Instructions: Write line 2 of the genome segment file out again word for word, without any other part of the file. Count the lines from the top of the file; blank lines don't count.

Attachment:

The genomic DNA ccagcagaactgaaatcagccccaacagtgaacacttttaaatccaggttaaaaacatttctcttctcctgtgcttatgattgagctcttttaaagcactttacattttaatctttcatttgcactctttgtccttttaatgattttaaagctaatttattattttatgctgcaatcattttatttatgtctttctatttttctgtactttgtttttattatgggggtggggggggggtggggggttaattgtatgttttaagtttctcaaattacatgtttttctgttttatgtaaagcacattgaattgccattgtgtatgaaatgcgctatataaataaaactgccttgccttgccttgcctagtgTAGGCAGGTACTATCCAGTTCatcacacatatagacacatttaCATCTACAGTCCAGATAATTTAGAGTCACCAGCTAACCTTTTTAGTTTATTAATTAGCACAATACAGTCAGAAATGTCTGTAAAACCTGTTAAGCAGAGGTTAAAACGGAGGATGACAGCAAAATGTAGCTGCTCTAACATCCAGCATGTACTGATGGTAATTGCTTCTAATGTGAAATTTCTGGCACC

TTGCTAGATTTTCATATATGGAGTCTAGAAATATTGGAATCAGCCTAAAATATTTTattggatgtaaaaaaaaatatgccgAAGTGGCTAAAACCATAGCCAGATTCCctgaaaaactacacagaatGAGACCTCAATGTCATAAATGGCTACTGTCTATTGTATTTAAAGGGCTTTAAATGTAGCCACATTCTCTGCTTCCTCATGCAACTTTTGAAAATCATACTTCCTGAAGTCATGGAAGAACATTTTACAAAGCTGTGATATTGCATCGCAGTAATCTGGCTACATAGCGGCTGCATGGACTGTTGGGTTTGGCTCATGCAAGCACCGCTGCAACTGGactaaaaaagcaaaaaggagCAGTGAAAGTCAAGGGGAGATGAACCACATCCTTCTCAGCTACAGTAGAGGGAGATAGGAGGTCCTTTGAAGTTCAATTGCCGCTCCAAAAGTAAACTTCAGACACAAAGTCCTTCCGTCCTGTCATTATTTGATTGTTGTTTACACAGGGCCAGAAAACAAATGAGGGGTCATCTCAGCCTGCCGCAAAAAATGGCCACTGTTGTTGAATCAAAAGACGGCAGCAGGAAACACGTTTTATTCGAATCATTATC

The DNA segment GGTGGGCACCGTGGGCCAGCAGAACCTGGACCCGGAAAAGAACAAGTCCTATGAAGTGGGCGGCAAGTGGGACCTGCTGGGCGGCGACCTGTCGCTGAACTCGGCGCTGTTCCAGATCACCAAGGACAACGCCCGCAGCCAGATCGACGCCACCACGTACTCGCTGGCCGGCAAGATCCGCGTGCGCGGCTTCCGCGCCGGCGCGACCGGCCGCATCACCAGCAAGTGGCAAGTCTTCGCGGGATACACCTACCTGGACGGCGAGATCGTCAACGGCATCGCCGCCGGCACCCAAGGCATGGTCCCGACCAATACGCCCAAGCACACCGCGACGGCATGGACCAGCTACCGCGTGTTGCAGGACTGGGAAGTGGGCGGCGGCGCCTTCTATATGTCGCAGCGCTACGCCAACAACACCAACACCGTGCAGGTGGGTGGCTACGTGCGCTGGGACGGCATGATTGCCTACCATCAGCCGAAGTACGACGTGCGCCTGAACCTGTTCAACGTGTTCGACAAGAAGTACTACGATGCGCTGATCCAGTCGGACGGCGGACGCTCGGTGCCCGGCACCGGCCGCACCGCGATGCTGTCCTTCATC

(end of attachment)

TTGCTAGATTTTCATATATGGAGTCTAGAAATATTGGAATCAGCCTAAAATATTTTattggatgtaaaaaaaaatatgccgAAGTGGCTAAAACCATAGCCAGATTCCctgaaaaactacacagaatGAGACCTCAATGTCATAAATGGCTACTGTCTATTGTATTTAAAGGGCTTTAAATGTAGCCACATTCTCTGCTTCCTCATGCAACTTTTGAAAATCATACTTCCTGAAGTCATGGAAGAACATTTTACAAAGCTGTGATATTGCATCGCAGTAATCTGGCTACATAGCGGCTGCATGGACTGTTGGGTTTGGCTCATGCAAGCACCGCTGCAACTGGactaaaaaagcaaaaaggagCAGTGAAAGTCAAGGGGAGATGAACCACATCCTTCTCAGCTACAGTAGAGGGAGATAGGAGGTCCTTTGAAGTTCAATTGCCGCTCCAAAAGTAAACTTCAGACACAAAGTCCTTCCGTCCTGTCATTATTTGATTGTTGTTTACACAGGGCCAGAAAACAAATGAGGGGTCATCTCAGCCTGCCGCAAAAAATGGCCACTGTTGTTGAATCAAAAGACGGCAGCAGGAAACACGTTTTATTCGAATCATTATC